A Man's Enemies

Cled E. Wallace

I do not want any enemies. I will not deliberately and with malice aforethought make any. It is the craving of my heart to "follow after peace with all men, and the sanctification without which no man shall see the Lord." (Heb. 12:14) Nevertheless, a man's enemies can be a standing monument to his power and integrity. It was so with Christ and it was so with Paul. Theodore Roosevelt said a man who has no enemies is a man who does nothing. Christ said: "A man's foes shall be they of his own household." (Matt. 10:35)

If I must have a few enemies, or many, here are the kinds I want: I want to make them "for the truth of the gospel." I want them to be among men who have winced from the sharp point of the sword of the Spirit. There are both in and out of the church bold advocates of false doctrine. Some of them are unscrupulous. Chattering enthusiasts threaten to eclipse the present glory of the church and the power of the gospel with theories. The gospel must fit the mold of their theories or they will have none of it. If I must make a few enemies, I want them to be false teachers, church destroyers, and their sympathizers and apologists. And ff they must be my enemies, I want them to be so because I have told them the truth; and on the principles involved I will ask them no quarter, nor will I offer them any. Christ did not; neither did Paul.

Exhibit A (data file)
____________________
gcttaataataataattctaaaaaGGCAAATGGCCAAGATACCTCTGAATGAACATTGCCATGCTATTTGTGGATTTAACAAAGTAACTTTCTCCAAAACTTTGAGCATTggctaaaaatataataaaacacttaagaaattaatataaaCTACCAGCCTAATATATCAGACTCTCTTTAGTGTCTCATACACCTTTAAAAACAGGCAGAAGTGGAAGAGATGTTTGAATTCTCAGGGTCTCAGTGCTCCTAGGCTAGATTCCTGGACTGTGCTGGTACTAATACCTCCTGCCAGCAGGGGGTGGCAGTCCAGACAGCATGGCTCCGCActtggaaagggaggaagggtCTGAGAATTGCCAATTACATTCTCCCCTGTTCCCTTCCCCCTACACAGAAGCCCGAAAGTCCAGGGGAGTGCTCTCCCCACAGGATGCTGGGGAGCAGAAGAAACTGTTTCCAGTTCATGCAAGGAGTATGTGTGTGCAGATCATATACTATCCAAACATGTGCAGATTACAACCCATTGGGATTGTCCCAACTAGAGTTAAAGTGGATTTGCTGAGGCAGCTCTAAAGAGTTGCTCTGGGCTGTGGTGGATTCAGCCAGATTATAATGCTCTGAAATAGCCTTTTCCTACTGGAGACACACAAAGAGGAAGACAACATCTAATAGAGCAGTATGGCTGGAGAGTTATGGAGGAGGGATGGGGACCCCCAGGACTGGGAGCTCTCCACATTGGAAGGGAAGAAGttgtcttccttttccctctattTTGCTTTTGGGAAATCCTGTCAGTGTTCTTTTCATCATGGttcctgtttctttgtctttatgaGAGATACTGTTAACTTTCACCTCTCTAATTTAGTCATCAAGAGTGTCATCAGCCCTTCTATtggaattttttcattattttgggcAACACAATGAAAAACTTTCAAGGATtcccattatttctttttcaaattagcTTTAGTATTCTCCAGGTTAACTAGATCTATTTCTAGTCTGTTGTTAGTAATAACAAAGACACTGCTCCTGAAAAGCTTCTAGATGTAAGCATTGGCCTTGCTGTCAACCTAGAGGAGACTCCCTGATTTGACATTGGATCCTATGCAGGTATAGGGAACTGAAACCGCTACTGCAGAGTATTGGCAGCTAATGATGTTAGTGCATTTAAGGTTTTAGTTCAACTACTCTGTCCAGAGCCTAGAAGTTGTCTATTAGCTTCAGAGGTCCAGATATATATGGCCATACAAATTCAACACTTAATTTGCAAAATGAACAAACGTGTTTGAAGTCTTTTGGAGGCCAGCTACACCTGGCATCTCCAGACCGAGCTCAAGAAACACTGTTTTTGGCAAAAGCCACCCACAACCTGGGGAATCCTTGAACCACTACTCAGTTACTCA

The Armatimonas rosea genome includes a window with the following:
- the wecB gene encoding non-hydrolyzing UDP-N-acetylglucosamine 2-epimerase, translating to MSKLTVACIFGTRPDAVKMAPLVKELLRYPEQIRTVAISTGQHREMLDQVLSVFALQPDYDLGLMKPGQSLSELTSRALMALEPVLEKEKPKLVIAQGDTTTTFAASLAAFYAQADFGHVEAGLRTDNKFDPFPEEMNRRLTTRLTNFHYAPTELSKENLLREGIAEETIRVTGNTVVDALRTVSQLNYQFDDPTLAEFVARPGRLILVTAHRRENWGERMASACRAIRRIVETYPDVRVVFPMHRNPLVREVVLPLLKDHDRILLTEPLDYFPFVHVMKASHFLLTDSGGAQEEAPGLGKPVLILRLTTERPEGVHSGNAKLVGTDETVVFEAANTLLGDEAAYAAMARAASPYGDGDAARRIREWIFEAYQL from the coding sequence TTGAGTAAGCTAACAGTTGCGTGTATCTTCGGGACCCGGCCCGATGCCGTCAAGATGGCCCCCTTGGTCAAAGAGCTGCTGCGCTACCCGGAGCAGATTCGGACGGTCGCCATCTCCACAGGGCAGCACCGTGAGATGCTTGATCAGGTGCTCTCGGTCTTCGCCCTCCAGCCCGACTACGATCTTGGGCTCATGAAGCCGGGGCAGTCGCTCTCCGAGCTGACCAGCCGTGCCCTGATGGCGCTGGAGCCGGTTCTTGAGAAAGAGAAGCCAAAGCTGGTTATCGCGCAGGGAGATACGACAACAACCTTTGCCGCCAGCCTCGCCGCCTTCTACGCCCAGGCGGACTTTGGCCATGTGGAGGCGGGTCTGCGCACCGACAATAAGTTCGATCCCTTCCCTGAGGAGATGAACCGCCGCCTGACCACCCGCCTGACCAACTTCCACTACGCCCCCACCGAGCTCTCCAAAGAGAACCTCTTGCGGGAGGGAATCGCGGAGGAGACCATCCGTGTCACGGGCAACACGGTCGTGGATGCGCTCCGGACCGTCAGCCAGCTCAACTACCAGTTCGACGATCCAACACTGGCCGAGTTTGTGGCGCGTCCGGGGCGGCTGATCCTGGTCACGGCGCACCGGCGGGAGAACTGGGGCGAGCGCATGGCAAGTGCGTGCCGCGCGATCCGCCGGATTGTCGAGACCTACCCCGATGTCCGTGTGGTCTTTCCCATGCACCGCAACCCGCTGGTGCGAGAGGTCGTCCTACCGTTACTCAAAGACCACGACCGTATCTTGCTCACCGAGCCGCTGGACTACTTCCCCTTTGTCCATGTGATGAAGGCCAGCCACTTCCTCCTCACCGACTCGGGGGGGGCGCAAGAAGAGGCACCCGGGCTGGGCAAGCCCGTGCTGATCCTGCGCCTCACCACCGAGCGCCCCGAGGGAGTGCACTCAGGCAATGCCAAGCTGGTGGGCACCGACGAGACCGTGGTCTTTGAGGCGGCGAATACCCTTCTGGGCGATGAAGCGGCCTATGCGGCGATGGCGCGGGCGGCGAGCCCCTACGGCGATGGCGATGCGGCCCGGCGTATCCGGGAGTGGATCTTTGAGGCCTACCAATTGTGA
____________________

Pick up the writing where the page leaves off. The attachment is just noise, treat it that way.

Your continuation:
January 8, 1970